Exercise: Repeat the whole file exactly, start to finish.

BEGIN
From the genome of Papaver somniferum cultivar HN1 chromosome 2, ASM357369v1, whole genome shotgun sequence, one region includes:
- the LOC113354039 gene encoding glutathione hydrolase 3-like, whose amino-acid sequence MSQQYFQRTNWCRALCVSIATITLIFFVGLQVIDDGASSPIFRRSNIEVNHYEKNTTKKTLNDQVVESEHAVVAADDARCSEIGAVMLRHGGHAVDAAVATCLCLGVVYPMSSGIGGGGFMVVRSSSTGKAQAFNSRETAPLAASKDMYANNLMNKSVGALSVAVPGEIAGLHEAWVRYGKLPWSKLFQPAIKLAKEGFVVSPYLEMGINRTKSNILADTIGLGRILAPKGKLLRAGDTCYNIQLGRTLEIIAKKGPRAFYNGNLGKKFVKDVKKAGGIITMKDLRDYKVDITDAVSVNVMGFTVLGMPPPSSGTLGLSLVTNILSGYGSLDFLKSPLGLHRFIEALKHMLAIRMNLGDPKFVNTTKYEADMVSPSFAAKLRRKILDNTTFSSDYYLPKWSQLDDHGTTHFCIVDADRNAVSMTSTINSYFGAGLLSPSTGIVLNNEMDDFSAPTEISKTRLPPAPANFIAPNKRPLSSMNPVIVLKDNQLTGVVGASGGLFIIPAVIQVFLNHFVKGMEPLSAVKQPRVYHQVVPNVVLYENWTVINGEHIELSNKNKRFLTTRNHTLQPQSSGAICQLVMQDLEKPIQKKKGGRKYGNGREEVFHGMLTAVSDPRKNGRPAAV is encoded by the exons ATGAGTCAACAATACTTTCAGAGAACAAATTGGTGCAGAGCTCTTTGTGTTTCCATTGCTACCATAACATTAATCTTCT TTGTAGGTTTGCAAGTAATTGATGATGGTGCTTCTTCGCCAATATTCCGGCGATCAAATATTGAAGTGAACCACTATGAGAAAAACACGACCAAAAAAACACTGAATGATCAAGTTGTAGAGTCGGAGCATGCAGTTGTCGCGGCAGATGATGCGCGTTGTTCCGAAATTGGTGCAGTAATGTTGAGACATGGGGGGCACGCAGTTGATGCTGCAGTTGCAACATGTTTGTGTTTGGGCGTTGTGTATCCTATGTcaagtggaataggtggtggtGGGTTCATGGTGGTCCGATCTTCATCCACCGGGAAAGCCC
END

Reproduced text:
From the genome of Papaver somniferum cultivar HN1 chromosome 2, ASM357369v1, whole genome shotgun sequence, one region includes:
- the LOC113354039 gene encoding glutathione hydrolase 3-like, whose amino-acid sequence MSQQYFQRTNWCRALCVSIATITLIFFVGLQVIDDGASSPIFRRSNIEVNHYEKNTTKKTLNDQVVESEHAVVAADDARCSEIGAVMLRHGGHAVDAAVATCLCLGVVYPMSSGIGGGGFMVVRSSSTGKAQAFNSRETAPLAASKDMYANNLMNKSVGALSVAVPGEIAGLHEAWVRYGKLPWSKLFQPAIKLAKEGFVVSPYLEMGINRTKSNILADTIGLGRILAPKGKLLRAGDTCYNIQLGRTLEIIAKKGPRAFYNGNLGKKFVKDVKKAGGIITMKDLRDYKVDITDAVSVNVMGFTVLGMPPPSSGTLGLSLVTNILSGYGSLDFLKSPLGLHRFIEALKHMLAIRMNLGDPKFVNTTKYEADMVSPSFAAKLRRKILDNTTFSSDYYLPKWSQLDDHGTTHFCIVDADRNAVSMTSTINSYFGAGLLSPSTGIVLNNEMDDFSAPTEISKTRLPPAPANFIAPNKRPLSSMNPVIVLKDNQLTGVVGASGGLFIIPAVIQVFLNHFVKGMEPLSAVKQPRVYHQVVPNVVLYENWTVINGEHIELSNKNKRFLTTRNHTLQPQSSGAICQLVMQDLEKPIQKKKGGRKYGNGREEVFHGMLTAVSDPRKNGRPAAV is encoded by the exons ATGAGTCAACAATACTTTCAGAGAACAAATTGGTGCAGAGCTCTTTGTGTTTCCATTGCTACCATAACATTAATCTTCT TTGTAGGTTTGCAAGTAATTGATGATGGTGCTTCTTCGCCAATATTCCGGCGATCAAATATTGAAGTGAACCACTATGAGAAAAACACGACCAAAAAAACACTGAATGATCAAGTTGTAGAGTCGGAGCATGCAGTTGTCGCGGCAGATGATGCGCGTTGTTCCGAAATTGGTGCAGTAATGTTGAGACATGGGGGGCACGCAGTTGATGCTGCAGTTGCAACATGTTTGTGTTTGGGCGTTGTGTATCCTATGTcaagtggaataggtggtggtGGGTTCATGGTGGTCCGATCTTCATCCACCGGGAAAGCCC